01.02.2022

London’s Queen Elizabeth Olympic park using AI for better planning

From policy goals to KPIs

Policy makers, stacked with bold, innovative policies for our cities, often find themselves without KPIs. This proves problematic for numerous reasons. It makes transparency and accountability more difficult, leverage for policy-making and resource-allocation more scarce, and benchmarking less rooted in fact. Even with KPIs on hand, the process of creating them is often costly, requiring extensive surveys, and their quality is often dubious.

Specific questions, specific answers

In 2021, our urban research and innovation lab worked with Fyma to develop KPIs for the London Legacy Development Corporation (LLDC), the planning authority for the Queen Elizabeth Olympic Park. By using Fyma’s platform, we were able to develop KPIs that would have otherwise been too laborious – and indeed, in most cases, simply impossible – to extract data for. The cooperation made the power of Fyma’s platform plain to see: KPIs grounded in real data are required to address real questions, and Fyma’s platform provides real data, live, spatially, and at scale. This meant a new – and welcome – approach to urban analysis, one in which strategic KPIs were grounded in moving, dynamic, but now, thanks to Fyma, measurable urban data.

With access to approximately 30 cameras, the coverage of areas surrounding the Queen Elizabeth Olympic Park was extensive. This meant that specific, strategic questions about the use of spaces in the area could be asked and answered.

For example, one of the goals of the LLDC was to understand the modal share of specific areas. With the modal share KPI, we knew that vehicles accounted for 67.7% of traffic, and active mobility for the rest. But thanks to Fyma’s platform, we could get even more exact. For example, we could look at the London Stadium area, a cluster of cameras, at specific times. The only times in which pedestrian activity came close to vehicular activity in the area were weekends, where certain activities – football matches, particularly after August – attracted large crowds.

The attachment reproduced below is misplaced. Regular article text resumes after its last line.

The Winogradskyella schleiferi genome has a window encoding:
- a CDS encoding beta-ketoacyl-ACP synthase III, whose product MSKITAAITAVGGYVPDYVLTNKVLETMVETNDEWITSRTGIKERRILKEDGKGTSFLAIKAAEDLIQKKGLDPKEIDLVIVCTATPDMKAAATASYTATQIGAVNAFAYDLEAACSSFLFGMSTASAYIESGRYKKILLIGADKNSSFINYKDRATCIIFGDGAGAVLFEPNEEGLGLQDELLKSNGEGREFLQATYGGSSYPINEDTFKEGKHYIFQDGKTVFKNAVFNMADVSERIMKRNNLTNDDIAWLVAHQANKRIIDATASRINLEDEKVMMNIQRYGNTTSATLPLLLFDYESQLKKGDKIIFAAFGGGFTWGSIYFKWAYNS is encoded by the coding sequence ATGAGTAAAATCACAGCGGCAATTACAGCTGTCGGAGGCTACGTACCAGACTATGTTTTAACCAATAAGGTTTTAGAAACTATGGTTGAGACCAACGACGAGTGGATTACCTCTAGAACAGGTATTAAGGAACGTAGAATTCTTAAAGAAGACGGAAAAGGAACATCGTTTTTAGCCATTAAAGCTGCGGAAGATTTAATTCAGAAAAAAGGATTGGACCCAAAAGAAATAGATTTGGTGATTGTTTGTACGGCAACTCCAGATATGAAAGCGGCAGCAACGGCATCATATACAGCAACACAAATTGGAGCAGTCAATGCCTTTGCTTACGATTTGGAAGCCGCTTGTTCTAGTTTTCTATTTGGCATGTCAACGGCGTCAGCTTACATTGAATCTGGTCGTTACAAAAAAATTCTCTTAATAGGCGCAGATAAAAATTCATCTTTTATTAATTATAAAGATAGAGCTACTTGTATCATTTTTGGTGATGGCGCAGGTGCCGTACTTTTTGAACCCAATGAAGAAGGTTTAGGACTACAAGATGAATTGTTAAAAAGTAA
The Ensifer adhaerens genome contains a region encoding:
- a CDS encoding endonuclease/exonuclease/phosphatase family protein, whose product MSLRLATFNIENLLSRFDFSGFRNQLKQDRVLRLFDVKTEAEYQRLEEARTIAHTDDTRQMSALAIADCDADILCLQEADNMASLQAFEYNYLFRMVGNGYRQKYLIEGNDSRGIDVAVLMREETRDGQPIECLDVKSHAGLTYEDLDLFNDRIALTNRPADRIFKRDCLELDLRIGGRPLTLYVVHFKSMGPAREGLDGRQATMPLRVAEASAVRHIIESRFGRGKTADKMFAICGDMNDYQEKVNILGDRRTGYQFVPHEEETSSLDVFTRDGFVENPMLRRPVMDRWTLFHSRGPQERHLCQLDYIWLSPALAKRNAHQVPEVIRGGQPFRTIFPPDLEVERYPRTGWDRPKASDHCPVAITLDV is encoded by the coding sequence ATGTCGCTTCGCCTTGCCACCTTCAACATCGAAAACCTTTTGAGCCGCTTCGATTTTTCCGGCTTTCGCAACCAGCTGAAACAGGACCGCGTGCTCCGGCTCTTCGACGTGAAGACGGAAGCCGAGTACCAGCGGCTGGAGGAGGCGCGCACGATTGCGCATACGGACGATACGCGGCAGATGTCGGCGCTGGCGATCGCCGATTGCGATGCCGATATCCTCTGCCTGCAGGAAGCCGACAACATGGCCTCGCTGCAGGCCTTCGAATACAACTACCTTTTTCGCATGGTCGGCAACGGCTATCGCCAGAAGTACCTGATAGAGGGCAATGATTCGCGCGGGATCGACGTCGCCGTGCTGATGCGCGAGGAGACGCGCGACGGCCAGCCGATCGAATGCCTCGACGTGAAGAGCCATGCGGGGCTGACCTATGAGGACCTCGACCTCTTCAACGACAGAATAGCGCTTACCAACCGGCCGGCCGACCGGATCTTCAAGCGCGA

Another goal was to understand patterns of traffic along a local school’s access road in order to address concerns of road safety. Leveraging the granularity of Fyma’s data, we could, for example, look specifically at the modal share KPI during the start of the summer holiday at the school. This allowed us to make the trivial – but otherwise difficult and costly – an observation that the start of the summer period coincided with both an increase in the modal share and a decrease in the volume of cars, with the exception of Saturday, at the school.

The efficacy of understanding how space is used

These were two examples of the kind of questions that we could ask and the kind of answers that we could extract with our KPIs. To be sure, the KPIs that we developed and continue to develop together make it possible to understand, in detail, how spaces are used: during weekends, during summer holidays, at night, in response to restrictions and reopenings. They shed a fresh, direct perspective on a tired – but crucial – question: how best to allocate resources and make policy to better serve strategic goals? Fyma’s novel, exacting, GDPR-compliant data, packaged as strategic KPIs, is the ultimate leverage when attempting to answer it. It promises to make well-intentioned, human-centric policy-making toward our cities more tenable than ever before.

This article was written by our collaboration partner SPINUnit – https://spinunit.org/

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